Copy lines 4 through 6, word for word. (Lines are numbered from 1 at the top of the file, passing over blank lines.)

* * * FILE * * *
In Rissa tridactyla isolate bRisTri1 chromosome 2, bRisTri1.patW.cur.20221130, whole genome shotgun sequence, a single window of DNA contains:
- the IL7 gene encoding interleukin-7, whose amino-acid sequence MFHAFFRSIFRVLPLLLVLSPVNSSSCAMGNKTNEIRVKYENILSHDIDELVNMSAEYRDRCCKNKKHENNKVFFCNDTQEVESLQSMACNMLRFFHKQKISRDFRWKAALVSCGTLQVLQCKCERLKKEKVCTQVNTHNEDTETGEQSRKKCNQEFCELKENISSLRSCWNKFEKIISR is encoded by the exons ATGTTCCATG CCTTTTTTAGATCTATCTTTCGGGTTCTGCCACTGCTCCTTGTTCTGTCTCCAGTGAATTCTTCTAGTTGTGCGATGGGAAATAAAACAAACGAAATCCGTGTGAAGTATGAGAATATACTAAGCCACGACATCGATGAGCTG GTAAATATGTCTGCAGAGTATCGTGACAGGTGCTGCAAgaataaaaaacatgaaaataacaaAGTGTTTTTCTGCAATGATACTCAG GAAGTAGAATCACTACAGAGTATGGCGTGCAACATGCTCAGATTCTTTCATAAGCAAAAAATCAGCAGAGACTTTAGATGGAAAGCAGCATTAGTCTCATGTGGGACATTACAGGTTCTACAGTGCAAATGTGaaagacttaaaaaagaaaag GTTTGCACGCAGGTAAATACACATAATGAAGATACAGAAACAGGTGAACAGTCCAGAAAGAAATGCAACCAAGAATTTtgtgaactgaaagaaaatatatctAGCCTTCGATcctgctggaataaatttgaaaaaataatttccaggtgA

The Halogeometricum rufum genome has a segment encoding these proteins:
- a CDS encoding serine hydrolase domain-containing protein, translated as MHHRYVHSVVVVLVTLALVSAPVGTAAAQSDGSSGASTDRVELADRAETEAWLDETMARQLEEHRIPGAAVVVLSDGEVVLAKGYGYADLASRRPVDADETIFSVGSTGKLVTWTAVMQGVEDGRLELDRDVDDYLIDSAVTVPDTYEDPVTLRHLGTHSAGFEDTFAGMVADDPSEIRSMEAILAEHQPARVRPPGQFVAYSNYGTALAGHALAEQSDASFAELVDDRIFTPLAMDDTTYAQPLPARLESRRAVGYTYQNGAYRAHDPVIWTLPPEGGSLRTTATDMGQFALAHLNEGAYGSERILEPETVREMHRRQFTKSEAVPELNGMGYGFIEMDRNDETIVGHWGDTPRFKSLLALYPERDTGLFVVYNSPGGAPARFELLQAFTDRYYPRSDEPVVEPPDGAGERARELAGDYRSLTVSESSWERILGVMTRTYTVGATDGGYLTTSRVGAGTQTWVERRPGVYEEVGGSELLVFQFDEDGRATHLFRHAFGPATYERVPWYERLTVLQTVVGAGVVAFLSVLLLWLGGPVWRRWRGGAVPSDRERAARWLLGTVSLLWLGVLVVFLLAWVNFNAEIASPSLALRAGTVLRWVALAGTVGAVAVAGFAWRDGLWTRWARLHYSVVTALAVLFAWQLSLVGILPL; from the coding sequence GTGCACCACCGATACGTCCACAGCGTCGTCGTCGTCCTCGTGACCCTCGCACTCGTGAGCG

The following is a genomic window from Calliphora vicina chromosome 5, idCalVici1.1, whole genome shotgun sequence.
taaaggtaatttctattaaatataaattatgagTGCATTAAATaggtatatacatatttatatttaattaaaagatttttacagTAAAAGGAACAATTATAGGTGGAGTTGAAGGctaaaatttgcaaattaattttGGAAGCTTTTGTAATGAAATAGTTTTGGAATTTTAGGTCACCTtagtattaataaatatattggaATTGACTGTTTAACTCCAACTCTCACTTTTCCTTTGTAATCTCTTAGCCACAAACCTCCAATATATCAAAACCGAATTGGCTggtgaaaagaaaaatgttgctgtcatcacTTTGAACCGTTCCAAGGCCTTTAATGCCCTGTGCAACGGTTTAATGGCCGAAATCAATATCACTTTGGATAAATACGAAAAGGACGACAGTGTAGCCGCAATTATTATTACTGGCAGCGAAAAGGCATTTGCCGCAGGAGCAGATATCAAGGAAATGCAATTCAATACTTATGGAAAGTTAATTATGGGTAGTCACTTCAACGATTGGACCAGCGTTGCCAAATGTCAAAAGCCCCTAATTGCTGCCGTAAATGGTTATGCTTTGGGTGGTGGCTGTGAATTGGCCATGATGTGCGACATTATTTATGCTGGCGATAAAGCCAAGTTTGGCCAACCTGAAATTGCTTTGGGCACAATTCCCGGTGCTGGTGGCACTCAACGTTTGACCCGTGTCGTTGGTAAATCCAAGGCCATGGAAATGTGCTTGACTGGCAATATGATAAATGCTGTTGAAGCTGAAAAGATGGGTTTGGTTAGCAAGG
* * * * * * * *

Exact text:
- a CDS encoding serine hydrolase domain-containing protein, translated as MHHRYVHSVVVVLVTLALVSAPVGTAAAQSDGSSGASTDRVELADRAETEAWLDETMARQLEEHRIPGAAVVVLSDGEVVLAKGYGYADLASRRPVDADETIFSVGSTGKLVTWTAVMQGVEDGRLELDRDVDDYLIDSAVTVPDTYEDPVTLRHLGTHSAGFEDTFAGMVADDPSEIRSMEAILAEHQPARVRPPGQFVAYSNYGTALAGHALAEQSDASFAELVDDRIFTPLAMDDTTYAQPLPARLESRRAVGYTYQNGAYRAHDPVIWTLPPEGGSLRTTATDMGQFALAHLNEGAYGSERILEPETVREMHRRQFTKSEAVPELNGMGYGFIEMDRNDETIVGHWGDTPRFKSLLALYPERDTGLFVVYNSPGGAPARFELLQAFTDRYYPRSDEPVVEPPDGAGERARELAGDYRSLTVSESSWERILGVMTRTYTVGATDGGYLTTSRVGAGTQTWVERRPGVYEEVGGSELLVFQFDEDGRATHLFRHAFGPATYERVPWYERLTVLQTVVGAGVVAFLSVLLLWLGGPVWRRWRGGAVPSDRERAARWLLGTVSLLWLGVLVVFLLAWVNFNAEIASPSLALRAGTVLRWVALAGTVGAVAVAGFAWRDGLWTRWARLHYSVVTALAVLFAWQLSLVGILPL; from the coding sequence GTGCACCACCGATACGTCCACAGCGTCGTCGTCGTCCTCGTGACCCTCGCACTCGTGAGCG

The following is a genomic window from Calliphora vicina chromosome 5, idCalVici1.1, whole genome shotgun sequence.
taaaggtaatttctattaaatataaattatgagTGCATTAAATaggtatatacatatttatatttaattaaaagatttttacagTAAAAGGAACAATTATAGGTGGAGTTGAAGGctaaaatttgcaaattaattttGGAAGCTTTTGTAATGAAATAGTTTTGGAATTTTAGGTCACCTtagtattaataaatatattggaATTGACTGTTTAACTCCAACTCTCACTTTTCCTTTGTAATCTCTTAGCCACAAACCTCCAATATATCAAAACCGAATTGGCTggtgaaaagaaaaatgttgctgtcatcacTTTGAACCGTTCCAAGGCCTTTAATGCCCTGTGCAACGGTTTAATGGCCGAAATCAATATCACTTTGGATAAATACGAAAAGGACGACAGTGTAGCCGCAATTATTATTACTGGCAGCGAAAAGGCATTTGCCGCAGGAGCAGATATCAAGGAAATGCAATTCAATACTTATGGAAAGTTAATTATGGGTAGTCACTTCAACGATTGGACCAGCGTTGCCAAATGTCAAAAGCCCCTAATTGCTGCCGTAAATGGTTATGCTTTGGGTGGTGGCTGTGAATTGGCCATGATGTGCGACATTATTTATGCTGGCGATAAAGCCAAGTTTGGCCAACCTGAAATTGCTTTGGGCACAATTCCCGGTGCTGGTGGCACTCAACGTTTGACCCGTGTCGTTGGTAAATCCAAGGCCATGGAAATGTGCTTGACTGGCAATATGATAAATGCTGTTGAAGCTGAAAAGATGGGTTTGGTTAGCAAGG